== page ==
Almost immediately after the mass shooting at STEM School Highlands Ranch, the public and legislators once again initiated discussions on how to make schools safer and prevent acts like these from reoccurring.
It was announced recently that Douglas County had approved $10 million toward school safety, which may include buying metal detectors, increasing mental health resources at schools and/or hiring additional school resource officers.
Similarly, during a recent panel discussion at the University of Denver hosted by the university’s Center on American Politics, Gov. Jared Polis also suggested allocating resources to increase school resource officers (SROs).
House Minority Leader Patrick Neville also suggested policy or legislation permitting teachers to carry arms with proper education and training — similar to a bill that recently passed through the Florida Senate.
Although the public agrees we must take swift action against school violence, we must also examine the unintended consequences of these kinds of reactionary policies and practices. School resource officers have been successful in intervening with some threats.
For instance, studies have reported that 75-80% of SROs had confiscated a weapon from a student within the last school year.
However, one of the factors contributing to the “school-to-prison pipeline” — policies and practices in schools that make it more likely for students to face criminal involvement with the juvenile courts — is the presence of SROs in schools.
Research has revealed that the presence of SROs might actually criminalize normative adolescent behavior and lead to an increased number of school arrests. Additionally, in some cases of school shootings, such as those at Columbine and Marjory Stoneman Douglas High Schools, school resource officers were on duty.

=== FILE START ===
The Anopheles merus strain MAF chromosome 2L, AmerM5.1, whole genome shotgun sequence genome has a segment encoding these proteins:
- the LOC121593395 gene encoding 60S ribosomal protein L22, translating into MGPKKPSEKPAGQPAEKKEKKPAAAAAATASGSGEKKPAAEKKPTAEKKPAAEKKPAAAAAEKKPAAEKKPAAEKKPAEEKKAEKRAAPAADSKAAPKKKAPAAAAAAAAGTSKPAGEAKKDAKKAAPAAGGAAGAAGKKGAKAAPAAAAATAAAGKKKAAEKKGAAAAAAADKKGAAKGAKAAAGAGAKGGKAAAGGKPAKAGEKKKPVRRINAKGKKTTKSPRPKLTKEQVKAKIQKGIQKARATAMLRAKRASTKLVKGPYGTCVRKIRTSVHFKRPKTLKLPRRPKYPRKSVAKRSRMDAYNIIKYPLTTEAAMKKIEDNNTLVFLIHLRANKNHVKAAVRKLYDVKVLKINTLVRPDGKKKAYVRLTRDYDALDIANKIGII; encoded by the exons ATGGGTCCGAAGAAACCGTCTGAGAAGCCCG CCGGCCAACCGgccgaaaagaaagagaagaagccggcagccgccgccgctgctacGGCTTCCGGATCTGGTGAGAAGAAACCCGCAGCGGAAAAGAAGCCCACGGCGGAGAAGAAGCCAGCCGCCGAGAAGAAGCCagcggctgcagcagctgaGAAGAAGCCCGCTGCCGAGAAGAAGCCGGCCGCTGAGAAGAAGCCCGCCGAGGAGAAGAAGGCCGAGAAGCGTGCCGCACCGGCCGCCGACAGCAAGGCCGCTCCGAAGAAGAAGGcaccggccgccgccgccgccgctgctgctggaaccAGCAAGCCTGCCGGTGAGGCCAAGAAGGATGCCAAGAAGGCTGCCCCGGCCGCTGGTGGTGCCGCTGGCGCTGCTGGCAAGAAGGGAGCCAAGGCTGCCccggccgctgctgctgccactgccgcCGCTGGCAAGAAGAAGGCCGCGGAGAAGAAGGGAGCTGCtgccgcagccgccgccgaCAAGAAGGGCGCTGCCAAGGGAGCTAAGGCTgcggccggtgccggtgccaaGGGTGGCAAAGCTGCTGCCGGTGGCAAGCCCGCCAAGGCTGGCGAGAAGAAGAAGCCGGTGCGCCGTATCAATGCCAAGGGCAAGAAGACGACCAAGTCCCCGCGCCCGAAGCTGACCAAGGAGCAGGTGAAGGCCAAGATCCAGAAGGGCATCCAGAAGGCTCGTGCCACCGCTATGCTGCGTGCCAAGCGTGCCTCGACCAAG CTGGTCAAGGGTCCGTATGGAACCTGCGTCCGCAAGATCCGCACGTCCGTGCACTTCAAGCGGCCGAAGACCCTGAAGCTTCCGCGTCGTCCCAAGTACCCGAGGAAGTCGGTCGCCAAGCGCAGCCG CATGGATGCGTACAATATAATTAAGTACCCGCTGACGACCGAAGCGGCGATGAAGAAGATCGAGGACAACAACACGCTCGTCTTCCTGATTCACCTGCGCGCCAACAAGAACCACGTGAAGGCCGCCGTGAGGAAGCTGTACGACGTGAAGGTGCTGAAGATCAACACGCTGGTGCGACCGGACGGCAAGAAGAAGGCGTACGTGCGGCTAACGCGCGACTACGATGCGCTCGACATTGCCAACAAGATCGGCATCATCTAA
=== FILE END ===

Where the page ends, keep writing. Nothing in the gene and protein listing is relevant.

The officer on-duty at STEM School responded quickly, effectively, and likely reduced casualties. The traditional role of SROs has been as sworn law enforcement officers assigned to patrol schools to investigate rule violations and criminal complaints, creating an adversarial relationship rather than explicitly tasked with fostering nurturing, prosocial relationships with youth in schools.
If Colorado chooses to incorporate more SROs, the scope of their role will need to be clearly defined. Further, these SROs will need to be properly assessed for and trained on implicit biases, as students of color and LGBTQ students are currently unfairly and disproportionately disciplined in schools.
Research highlights that when SROs are more heavily engaged in teaching and counseling students (taking a more proactive versus reactive approach), fewer incidents of school violence and criminal behavior are reported.
In turn, perceptions of their work from teachers, administrators, and students also improve, and they are seen as contributing to a stable and safer learning environment.
Most importantly, increased mental health services and the use of restorative practices are effective prevention strategies for school violence.
According to a recent report from the ACLU, over 14 million students across the country are in schools with police, but no counselors, nurses, psychologists or social workers. Social isolation and peer rejection are common factors found in individuals who commit mass violence.
Increasing access to resources and continuing to promote bystander/community intervention approaches, such as Colorado’s Safe2Tell, can help better detect students who are at-risk for engaging in school violence.
As the public navigates how to prevent school violence, we must consider practices that are empirically informed and do not place additional students at risk.
Apryl Alexander is a clinical assistant professor in the Graduate School of Professional Psychology at the University of Denver.
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